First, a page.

Step 4: Priming Bare Wood

Priming bare wood (and other surfaces as needed) on the exterior of your house prior to painting is important because it seals off the porous grain and prevents the topcoat of paint from soaking in and losing its natural elasticity. Without this elasticity the topcoat will harden, crack, and start to peel much sooner than it should. So prime generously if you want to paint your house right!

Instructions

When the washing, scraping, and caulking are done, the time has come to finally dip a brush into something fluid and spread it on the house. It’s prime time.

On the surface, priming does not appear to be a convoluted matter, and perhaps I’m guilty of assigning it more complexity than it deserves. Bottom line is you slap primer on any bare wood (or bare spackle and sometimes bare metal) anywhere on the house. You do this so the surface is sealed and it won’t suck the life out of the topcoat, causing said topcoat to crack and peel. End of story, right? Any baboon could prime a house.

I suppose. But that’s not going to stop me from presenting a primer about primer, and in the process relate one of the most valuable lessons there is to learn about painting: always perform the Fingernail Scratch Test before painting a house. The Fingernail Scratch Test is simple: you paint a small section of siding (trying on colors is a handy time to do this), let it dry for a day, then come back and scratch it with your fingernail to make sure the new paint is adhering properly to the old paint. You’ll know if it isn’t—it will peel off the subsurface like a boiled plum, clearly not sticking. Although this is rare, it actually happened to me on a house that had an old coat of oil-base solid stain on it; even the pressure washing hadn’t removed the residue. The entire house required a “bridge coat” of oil-base primer to fix the problem. If you perform the scratch test and don’t think you’re paint is sticking, consult with the manager of your local paint store to figure out what’s going on. You might need to do some extra priming.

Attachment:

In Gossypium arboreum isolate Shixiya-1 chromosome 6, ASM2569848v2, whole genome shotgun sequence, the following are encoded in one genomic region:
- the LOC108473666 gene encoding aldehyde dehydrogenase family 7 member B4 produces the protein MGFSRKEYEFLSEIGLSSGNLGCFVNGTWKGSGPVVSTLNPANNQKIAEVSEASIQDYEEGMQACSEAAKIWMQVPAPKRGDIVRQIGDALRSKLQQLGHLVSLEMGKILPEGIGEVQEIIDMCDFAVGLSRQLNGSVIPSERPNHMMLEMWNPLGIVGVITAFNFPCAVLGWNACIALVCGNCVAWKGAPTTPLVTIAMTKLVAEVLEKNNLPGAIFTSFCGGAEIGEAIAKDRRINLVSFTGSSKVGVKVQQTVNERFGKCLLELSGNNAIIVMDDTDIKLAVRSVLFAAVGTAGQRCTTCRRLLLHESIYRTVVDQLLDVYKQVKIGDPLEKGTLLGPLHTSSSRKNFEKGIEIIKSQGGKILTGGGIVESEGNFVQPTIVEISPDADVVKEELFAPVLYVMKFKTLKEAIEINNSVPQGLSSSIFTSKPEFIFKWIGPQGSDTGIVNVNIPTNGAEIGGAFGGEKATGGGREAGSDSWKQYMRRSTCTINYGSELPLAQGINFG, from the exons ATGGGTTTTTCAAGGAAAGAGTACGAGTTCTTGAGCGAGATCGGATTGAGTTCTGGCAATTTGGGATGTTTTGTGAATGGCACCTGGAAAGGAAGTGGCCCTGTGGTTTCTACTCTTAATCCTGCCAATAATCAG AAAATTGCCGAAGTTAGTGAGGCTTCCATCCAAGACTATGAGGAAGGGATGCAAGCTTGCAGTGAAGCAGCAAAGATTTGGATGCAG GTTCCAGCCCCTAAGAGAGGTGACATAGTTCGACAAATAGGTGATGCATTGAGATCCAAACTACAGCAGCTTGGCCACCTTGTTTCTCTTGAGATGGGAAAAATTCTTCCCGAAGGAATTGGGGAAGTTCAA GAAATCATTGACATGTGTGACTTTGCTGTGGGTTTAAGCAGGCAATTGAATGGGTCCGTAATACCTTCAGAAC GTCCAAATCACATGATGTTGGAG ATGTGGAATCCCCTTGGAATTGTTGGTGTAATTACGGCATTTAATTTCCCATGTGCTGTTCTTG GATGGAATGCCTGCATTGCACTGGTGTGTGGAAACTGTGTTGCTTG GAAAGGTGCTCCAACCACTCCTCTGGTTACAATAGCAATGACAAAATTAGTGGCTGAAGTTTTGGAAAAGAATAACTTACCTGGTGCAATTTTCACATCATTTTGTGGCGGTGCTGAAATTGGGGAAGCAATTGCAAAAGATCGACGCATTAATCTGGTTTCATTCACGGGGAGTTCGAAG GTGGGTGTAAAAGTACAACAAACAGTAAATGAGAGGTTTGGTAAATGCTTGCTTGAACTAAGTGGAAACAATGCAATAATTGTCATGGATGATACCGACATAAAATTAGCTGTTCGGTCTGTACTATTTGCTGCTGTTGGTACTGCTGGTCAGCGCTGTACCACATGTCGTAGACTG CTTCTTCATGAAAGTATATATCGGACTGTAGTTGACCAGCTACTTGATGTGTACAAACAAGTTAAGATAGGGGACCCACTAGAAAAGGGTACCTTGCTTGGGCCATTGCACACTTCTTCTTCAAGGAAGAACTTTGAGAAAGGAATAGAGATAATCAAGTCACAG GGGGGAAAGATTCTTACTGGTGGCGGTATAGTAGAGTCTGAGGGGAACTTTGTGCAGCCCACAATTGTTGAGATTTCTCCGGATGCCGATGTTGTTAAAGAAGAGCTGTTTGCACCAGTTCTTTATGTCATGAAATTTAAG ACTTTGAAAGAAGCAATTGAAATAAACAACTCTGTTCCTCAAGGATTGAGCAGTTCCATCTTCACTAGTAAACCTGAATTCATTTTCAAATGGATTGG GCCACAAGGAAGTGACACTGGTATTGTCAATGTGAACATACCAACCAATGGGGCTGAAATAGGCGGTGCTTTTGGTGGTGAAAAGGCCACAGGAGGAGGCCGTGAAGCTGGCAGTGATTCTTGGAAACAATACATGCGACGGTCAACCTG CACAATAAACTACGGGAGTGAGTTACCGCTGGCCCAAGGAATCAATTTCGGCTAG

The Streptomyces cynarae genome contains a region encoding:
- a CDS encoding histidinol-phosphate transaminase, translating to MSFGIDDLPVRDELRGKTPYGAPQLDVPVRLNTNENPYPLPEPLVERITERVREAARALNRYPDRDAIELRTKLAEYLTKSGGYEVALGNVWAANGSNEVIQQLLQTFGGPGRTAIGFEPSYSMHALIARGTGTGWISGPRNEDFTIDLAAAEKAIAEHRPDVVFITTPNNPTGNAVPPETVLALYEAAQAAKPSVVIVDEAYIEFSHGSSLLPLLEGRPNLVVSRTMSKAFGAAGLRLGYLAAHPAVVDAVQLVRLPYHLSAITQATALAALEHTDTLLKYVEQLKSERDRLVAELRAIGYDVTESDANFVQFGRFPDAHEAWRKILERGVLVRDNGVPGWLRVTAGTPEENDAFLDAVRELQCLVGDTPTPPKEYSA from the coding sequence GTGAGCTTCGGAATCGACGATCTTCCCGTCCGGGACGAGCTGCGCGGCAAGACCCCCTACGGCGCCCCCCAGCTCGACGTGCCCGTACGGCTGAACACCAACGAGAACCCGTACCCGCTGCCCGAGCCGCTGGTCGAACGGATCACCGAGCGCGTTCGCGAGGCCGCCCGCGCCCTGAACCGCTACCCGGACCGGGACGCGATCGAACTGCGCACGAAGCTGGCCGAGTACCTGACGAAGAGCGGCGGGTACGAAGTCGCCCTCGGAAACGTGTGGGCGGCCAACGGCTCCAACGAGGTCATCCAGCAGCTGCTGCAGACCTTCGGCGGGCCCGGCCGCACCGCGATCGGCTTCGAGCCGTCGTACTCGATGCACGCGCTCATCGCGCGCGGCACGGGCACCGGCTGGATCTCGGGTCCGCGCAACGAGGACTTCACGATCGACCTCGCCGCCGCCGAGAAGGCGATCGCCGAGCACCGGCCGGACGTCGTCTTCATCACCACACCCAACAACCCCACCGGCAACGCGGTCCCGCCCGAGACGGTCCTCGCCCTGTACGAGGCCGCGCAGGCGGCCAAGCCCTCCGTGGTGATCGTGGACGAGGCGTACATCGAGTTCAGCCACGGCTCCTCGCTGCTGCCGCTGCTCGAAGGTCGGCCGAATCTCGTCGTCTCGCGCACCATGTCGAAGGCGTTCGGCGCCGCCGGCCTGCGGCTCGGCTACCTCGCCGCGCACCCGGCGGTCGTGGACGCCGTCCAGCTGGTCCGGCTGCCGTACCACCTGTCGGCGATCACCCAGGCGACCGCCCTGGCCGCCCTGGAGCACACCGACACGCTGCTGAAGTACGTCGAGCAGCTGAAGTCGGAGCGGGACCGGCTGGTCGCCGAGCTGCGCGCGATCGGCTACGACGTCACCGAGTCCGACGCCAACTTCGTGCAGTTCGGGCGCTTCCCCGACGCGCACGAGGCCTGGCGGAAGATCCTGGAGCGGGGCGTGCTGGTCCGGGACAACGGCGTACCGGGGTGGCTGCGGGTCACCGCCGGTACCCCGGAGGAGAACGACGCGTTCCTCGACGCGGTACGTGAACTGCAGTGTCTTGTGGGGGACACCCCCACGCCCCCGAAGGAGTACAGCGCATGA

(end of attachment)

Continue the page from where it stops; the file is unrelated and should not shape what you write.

There are only a few other salient points to make about priming. First, there is cause to wonder what exactly primer is in the first place. How does it differ from paint? More to the point, if you have a can of old paint sitting around, can you use it as primer to save money? In answer to that question, I will say that several bosses have instructed me to use leftover latex paint for priming interior drywall in new construction. As long as the leftover latex is flat or maybe satin sheen, I think it’s okay to use it for that purpose. On the outside of a house, though, I would stick to bona fide primer, because it’s not formulated exactly the same as paint, it’s tweaked a little so that it soaks in and seals more, not aiming for the same rubber-like skin effect.

The best exterior primers are oil-based, and they can be gummy to work with; stir in a small shot of paint thinner or some Penetrol to alleviate this. (The paint companies do make some water-base primers for exterior use; I would say that’s better than nothing but not as good as oil.) Use a brush and possibly a roller, depending on how much surface you have to prime (a mini-roller can also work well for priming). Be aware that some painters switch steps 3 and 4 around and prime bare wood before caulking the house to seal the surface before applying caulk; others prefer to prime after caulking so they can prime the caulk itself. Whatever. Just keep in mind that oil primer is prone to flicking drops around, so you’ll want to drag a drop cloth along with you and a thinner-dampened rag to quickly clean any mistakes. You might also want to mask (tape) off some windows and doors if you’ll be priming above or around them; see the video on masking (taping) the house and arranging drop cloths for tips on doing that. If you accidentally drip some primer onto a porous surface such as asphalt shingles or concrete, wipe off as much as you can and then sprinkle some dirt on the spot, grinding it in with your heel to obscure the evidence. Works every time. Don’t ever pour paint thinner on asphalt shingles.

One final note: If you have areas on the house where the paint is severely cracking but not actually peeling, consider applying a coat of Peel Stop, a clear primer that is designed to form a flexible barrier over cracking paint and prevent it from cracking anew through the fresh topcoat. Don’t have unrealistic expectations for zero cracking in the future, but this could help minimize it. (Watch the priming video for more information on Peel Stop.)

Go back to Exterior Painting Videos                          Move on to Step 5: Removing the Downspouts